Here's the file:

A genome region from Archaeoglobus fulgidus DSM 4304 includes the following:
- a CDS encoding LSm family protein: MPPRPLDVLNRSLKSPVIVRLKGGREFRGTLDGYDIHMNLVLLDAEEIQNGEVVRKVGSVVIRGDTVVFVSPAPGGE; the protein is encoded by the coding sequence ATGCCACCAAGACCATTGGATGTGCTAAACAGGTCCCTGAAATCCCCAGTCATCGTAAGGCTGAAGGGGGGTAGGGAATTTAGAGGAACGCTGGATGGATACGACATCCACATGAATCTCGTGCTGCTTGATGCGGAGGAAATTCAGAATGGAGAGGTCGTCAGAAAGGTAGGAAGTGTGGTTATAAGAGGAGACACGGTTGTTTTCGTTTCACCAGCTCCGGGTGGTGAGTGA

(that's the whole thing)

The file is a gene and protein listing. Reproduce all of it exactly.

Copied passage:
A genome region from Archaeoglobus fulgidus DSM 4304 includes the following:
- a CDS encoding LSm family protein: MPPRPLDVLNRSLKSPVIVRLKGGREFRGTLDGYDIHMNLVLLDAEEIQNGEVVRKVGSVVIRGDTVVFVSPAPGGE; the protein is encoded by the coding sequence ATGCCACCAAGACCATTGGATGTGCTAAACAGGTCCCTGAAATCCCCAGTCATCGTAAGGCTGAAGGGGGGTAGGGAATTTAGAGGAACGCTGGATGGATACGACATCCACATGAATCTCGTGCTGCTTGATGCGGAGGAAATTCAGAATGGAGAGGTCGTCAGAAAGGTAGGAAGTGTGGTTATAAGAGGAGACACGGTTGTTTTCGTTTCACCAGCTCCGGGTGGTGAGTGA